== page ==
National GIS: Views and Voices
“A well defined concept of NGIS is needed”
What according to you is the need for a National GIS?
GIS is an important tool that forms the basis of a decision support system. Such a system plays a catalytic role in a growing economy like India and helps transform the governing system to facilitate a better citizen-government interface. Utilizing the power of GIS would be an advantage not only in terms of making informed decisions but also for improving efficiencies and responses from delivery system. In this scenario, the National GIS is the need of the hour. The concept goes well in the backdrop of remarkable developments over last couple of decades in all related fields in the country – for example, many development programmes of the Government of India, evolution of enviable range of remote sensing satellites and their applications, rise of industrial capabilities, web revolution, environmental trends having bearing on policies, progressive digitization of maps by the Survey of India and initiatives of the Spatial Data Infrastructure, to name a few.
What are the challenges to accomplish NGIS?
The most important challenge is to have a sound system concept, well-defined in terms of goals, components and interfaces of NGIS properly defined. The other challenge is to evolve an appropriate organizational focus which enables the system to perform intended functions through policy empowerment. The third aspect is to initially create an integrated set of data assets satisfying standards and build capacity of the human resources that can generate value out of these assets. The overall architecture of the system should be able to provide necessary access, data integrity, security and application support. Ultimate challenge, when the system begins to deliver, is to evolve a sustainable stake holding interface between public and private sectors in maintaining and growing the system.
What role do you see of present NSDI in this initiative?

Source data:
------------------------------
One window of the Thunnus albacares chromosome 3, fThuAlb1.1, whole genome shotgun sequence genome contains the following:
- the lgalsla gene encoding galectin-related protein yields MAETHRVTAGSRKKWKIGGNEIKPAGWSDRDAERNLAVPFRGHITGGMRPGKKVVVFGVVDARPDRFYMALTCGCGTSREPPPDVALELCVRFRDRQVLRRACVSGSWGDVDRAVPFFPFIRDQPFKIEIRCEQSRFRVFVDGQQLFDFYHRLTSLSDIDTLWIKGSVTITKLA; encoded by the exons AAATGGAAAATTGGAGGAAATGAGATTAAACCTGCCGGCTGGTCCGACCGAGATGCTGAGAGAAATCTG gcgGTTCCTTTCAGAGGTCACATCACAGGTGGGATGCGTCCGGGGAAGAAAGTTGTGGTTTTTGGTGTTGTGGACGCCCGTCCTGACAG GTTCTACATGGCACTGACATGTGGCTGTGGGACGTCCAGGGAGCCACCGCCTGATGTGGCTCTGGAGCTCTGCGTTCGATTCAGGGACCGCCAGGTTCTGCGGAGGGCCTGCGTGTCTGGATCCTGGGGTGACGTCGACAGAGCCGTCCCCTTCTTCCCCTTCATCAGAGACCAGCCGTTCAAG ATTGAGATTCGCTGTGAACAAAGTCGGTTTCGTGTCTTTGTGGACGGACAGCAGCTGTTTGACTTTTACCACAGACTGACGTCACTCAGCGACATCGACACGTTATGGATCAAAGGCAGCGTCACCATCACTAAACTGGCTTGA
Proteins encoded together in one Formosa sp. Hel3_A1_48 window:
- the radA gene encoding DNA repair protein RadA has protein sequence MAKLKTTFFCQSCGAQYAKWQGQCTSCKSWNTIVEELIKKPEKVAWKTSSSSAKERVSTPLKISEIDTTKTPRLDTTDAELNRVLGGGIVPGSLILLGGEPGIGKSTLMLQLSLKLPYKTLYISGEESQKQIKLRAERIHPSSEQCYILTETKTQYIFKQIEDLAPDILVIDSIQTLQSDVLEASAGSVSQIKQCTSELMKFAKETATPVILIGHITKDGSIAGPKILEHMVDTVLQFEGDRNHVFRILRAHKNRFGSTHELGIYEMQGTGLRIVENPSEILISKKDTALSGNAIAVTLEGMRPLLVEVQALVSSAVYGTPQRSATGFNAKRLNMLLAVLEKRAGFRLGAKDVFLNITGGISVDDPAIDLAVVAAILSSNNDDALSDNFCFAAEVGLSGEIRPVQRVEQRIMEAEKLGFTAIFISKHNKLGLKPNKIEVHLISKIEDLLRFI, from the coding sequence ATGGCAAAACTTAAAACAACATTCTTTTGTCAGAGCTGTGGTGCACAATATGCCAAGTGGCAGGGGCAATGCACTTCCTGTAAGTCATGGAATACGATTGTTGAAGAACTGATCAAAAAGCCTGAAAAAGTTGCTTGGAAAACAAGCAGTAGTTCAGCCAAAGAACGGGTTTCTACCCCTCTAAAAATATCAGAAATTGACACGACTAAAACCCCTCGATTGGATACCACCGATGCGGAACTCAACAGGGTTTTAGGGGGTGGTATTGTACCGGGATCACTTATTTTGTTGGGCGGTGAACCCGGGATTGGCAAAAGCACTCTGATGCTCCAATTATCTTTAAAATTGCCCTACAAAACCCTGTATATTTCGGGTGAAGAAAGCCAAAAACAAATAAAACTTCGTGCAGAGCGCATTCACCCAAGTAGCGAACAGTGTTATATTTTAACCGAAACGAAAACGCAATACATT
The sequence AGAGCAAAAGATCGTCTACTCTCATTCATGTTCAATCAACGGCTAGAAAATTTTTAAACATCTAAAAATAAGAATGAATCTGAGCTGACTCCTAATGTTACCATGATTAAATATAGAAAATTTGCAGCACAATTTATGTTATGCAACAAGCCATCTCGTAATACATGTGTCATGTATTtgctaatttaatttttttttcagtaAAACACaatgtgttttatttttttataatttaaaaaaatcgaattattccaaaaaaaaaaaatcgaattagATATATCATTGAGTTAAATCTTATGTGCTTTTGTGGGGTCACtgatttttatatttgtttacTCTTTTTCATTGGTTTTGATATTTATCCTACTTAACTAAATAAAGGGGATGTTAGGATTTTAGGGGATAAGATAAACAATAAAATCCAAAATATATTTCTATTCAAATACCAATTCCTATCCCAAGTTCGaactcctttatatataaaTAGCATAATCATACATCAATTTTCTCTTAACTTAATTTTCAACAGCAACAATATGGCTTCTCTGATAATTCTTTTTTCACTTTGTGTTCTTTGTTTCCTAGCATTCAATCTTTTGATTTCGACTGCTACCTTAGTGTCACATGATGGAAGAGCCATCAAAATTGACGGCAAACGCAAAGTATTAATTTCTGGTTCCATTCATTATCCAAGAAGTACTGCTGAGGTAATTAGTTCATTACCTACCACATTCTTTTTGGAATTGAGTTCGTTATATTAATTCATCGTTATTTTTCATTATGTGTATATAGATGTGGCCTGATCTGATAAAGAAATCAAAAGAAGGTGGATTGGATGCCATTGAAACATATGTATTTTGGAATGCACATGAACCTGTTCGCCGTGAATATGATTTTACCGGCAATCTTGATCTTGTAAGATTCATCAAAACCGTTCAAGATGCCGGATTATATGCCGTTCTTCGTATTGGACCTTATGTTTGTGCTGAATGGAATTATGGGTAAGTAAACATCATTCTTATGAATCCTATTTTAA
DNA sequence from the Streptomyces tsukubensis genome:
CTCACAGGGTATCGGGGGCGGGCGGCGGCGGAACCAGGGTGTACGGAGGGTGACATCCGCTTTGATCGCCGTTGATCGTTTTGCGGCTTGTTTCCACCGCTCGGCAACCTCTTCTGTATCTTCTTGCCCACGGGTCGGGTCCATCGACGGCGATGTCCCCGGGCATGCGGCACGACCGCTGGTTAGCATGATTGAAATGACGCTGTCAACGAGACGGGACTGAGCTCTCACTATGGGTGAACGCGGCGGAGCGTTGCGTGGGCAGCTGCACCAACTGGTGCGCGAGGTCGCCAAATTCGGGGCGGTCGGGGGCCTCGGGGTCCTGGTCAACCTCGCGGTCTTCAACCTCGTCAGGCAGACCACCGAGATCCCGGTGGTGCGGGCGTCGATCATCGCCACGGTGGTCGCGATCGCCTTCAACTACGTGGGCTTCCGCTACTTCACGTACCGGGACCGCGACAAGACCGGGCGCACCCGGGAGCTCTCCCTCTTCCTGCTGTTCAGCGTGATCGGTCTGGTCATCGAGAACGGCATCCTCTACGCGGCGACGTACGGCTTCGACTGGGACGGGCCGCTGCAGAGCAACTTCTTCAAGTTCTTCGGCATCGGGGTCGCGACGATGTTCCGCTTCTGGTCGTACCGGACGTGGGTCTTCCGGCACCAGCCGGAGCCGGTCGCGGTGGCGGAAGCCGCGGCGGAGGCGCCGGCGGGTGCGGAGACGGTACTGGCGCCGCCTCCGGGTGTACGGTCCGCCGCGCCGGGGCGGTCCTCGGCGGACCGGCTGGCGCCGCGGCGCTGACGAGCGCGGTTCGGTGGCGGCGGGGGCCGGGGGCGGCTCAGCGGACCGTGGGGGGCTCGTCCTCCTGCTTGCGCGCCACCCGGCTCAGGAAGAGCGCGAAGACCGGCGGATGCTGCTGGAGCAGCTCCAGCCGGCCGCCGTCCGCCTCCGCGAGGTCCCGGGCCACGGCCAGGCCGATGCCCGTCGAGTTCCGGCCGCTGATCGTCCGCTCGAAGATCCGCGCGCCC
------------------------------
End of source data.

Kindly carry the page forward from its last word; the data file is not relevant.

The NSDI has spearheaded a lot of awareness in terms of development of standards. Essentially it has evolved as metadata infrastructure. NGIS concept extends beyond NSDI and in fulfilling the mission of NGIS several stake holders including NSDI are working together. How to deal with the reluctance of data providers in the context of data sharing? We have to understand why there is a reluctance of sharing of the data. There may be some concerns of data providers and those concerns need to be appropriately addressed. In the transformed environment and scenario of technology advances, data sources are diverse and data centric approach is giving its place to information centric approach. When a common man accesses Google map information, he does not bother about the source of data. Hence advantage lies in balancing policies towards exclusivity of data with the broader goals. In the current scenario, delivery or governance is demanded by the user or public and NGIS aims to help such delivery. There is increasing trend of decentralization in governance system and need of the hour is a vehicle that is transparent, user friendly and responsive to citizen needs. The aim is to create such an environment where it can happen. NGIS will not decide the policies of its users or data providers. It is they who decide. NGIS will help users to decide better and faster. Hence for a national system like NGIS, I do not perceive data is not the ultimate challenge, although we seem to be weighed down by past baggage. Data providing agencies would be able to realize that NGIS will enable them to realize higher value of their data to the benefit of the citizens of this country. You would notice that several agencies have already improved or reformed the access policies for data. Along with issues of access, with transparent policies, we also need to address the issues related to standards, data integrity and security.